What the gene does is reduce levels of fat under the skin. However, what’s left is dangerous tissue that surrounds the heart and other organs.
“We’ve uncovered a truly fascinating genetic story and, when we found the effect of this gene, we were very intrigued by the unexpected finding,” said Professor Douglas Kiel of the Harvard Medical School. (more…)
By Delia Quigley for Care2.com
In drugged America (or is it drunk America? Hmm, that’s a toss up), Americans are blindly medicating, when really the answer is a simple change of diet and exercise. With 1 in 5 Americans testing high for cholesterol it’s no wonder cholesterol-fighting drugs are the most popular ones on the market. Lipitor is the most prescribed cholesterol lowering medicine world-wide; and though it is handed out like candy, there can be some nasty side effects when taking these kind of drugs including, aggression, hostility, headaches, muscle pain, and diarrhea.
On the other hand, eliminating high fat processed foods and eating whole grains and vegetables instead can easily lower high cholesterol. To help control high cholesterol levels due to genetic factors recent studies suggest that a more natural approach would be to take a red rice yeast extract along with eating a whole foods diet and adding exercise. However, when transitioning on to a higher quality diet make sure to have your medical practitioner monitor your statin levels, as you will need less and less until they become a distant memory.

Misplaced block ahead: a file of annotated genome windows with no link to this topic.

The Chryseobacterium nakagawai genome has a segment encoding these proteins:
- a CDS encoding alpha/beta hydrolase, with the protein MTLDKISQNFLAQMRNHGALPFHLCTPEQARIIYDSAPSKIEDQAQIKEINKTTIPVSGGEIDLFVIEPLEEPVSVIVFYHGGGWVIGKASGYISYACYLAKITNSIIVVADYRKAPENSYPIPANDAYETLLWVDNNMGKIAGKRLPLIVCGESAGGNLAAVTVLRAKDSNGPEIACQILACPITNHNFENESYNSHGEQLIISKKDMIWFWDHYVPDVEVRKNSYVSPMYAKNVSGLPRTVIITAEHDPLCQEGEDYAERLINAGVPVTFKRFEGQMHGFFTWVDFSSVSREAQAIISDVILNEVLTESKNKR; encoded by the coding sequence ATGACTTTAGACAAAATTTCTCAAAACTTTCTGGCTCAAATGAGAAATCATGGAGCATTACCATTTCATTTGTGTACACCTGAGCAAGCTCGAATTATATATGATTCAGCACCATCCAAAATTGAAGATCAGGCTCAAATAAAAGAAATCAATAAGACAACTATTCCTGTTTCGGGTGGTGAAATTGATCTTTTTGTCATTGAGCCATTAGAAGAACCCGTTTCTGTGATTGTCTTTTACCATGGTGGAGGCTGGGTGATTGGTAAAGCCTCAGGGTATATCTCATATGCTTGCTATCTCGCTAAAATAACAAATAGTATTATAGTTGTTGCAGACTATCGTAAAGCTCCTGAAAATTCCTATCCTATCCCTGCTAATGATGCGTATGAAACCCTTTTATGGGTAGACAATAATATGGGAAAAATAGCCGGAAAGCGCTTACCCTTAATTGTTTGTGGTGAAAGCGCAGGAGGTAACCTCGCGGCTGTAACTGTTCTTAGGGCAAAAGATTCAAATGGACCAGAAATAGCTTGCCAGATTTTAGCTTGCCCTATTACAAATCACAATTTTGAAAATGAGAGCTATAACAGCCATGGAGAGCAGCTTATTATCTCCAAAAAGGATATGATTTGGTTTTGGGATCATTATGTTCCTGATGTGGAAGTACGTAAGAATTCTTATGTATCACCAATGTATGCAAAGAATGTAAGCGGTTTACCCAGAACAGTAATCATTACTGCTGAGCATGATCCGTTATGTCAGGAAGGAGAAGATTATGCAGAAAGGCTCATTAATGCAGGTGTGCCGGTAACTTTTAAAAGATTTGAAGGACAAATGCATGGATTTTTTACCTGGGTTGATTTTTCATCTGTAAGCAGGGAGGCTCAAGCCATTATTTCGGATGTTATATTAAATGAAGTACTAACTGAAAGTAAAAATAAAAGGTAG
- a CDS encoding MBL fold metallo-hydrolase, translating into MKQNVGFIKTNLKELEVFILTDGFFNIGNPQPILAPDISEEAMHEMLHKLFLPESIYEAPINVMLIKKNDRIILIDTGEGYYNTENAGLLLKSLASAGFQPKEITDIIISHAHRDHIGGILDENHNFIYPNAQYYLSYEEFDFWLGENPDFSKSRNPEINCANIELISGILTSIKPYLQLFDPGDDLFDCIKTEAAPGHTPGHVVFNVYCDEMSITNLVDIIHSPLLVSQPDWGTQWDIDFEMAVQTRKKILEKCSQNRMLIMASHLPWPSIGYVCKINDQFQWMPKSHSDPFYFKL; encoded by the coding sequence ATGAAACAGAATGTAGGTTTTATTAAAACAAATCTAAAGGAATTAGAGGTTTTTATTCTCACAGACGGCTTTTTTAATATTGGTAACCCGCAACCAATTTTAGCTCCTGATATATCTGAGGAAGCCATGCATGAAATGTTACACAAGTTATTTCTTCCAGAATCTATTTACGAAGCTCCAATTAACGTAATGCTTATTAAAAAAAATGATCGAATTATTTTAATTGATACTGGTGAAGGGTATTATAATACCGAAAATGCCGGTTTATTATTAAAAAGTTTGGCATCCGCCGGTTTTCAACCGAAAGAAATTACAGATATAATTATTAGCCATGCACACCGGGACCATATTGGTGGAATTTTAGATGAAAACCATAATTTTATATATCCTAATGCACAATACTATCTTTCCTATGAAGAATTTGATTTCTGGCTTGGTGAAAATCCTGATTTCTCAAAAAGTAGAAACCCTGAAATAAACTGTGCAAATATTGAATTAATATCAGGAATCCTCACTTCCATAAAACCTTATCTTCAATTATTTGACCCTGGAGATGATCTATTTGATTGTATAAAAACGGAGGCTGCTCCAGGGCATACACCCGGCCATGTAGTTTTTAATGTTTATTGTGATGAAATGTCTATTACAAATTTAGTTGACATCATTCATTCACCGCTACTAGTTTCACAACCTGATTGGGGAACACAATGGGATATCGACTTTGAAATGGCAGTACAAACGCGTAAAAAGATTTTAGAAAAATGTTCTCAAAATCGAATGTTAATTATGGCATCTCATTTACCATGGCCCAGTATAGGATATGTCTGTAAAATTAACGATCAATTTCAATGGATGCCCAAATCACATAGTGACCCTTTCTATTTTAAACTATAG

The following list are specific foods known to help cleanse cholesterol build-up in the arteries and heart. This is due to their high levels of fiber, Omega-3 Fatty Acids, Lecithin, Vitamin E, C, Niacin and Rutin. (more…)